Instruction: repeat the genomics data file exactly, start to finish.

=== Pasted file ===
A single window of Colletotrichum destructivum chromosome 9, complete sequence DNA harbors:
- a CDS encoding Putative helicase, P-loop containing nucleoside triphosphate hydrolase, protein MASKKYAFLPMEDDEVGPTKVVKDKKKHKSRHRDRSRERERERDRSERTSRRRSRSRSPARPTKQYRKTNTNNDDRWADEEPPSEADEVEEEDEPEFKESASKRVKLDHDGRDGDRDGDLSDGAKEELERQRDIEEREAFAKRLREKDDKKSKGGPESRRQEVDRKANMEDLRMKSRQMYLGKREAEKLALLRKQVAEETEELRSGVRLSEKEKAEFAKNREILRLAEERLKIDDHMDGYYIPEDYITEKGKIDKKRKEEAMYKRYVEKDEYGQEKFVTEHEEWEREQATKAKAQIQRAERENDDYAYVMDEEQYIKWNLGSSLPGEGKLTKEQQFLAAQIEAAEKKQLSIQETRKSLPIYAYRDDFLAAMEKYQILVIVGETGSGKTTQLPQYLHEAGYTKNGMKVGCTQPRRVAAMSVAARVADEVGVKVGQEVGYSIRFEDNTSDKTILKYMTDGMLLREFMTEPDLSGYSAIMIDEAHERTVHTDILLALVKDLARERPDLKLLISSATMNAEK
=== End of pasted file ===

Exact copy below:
A single window of Colletotrichum destructivum chromosome 9, complete sequence DNA harbors:
- a CDS encoding Putative helicase, P-loop containing nucleoside triphosphate hydrolase, protein MASKKYAFLPMEDDEVGPTKVVKDKKKHKSRHRDRSRERERERDRSERTSRRRSRSRSPARPTKQYRKTNTNNDDRWADEEPPSEADEVEEEDEPEFKESASKRVKLDHDGRDGDRDGDLSDGAKEELERQRDIEEREAFAKRLREKDDKKSKGGPESRRQEVDRKANMEDLRMKSRQMYLGKREAEKLALLRKQVAEETEELRSGVRLSEKEKAEFAKNREILRLAEERLKIDDHMDGYYIPEDYITEKGKIDKKRKEEAMYKRYVEKDEYGQEKFVTEHEEWEREQATKAKAQIQRAERENDDYAYVMDEEQYIKWNLGSSLPGEGKLTKEQQFLAAQIEAAEKKQLSIQETRKSLPIYAYRDDFLAAMEKYQILVIVGETGSGKTTQLPQYLHEAGYTKNGMKVGCTQPRRVAAMSVAARVADEVGVKVGQEVGYSIRFEDNTSDKTILKYMTDGMLLREFMTEPDLSGYSAIMIDEAHERTVHTDILLALVKDLARERPDLKLLISSATMNAEK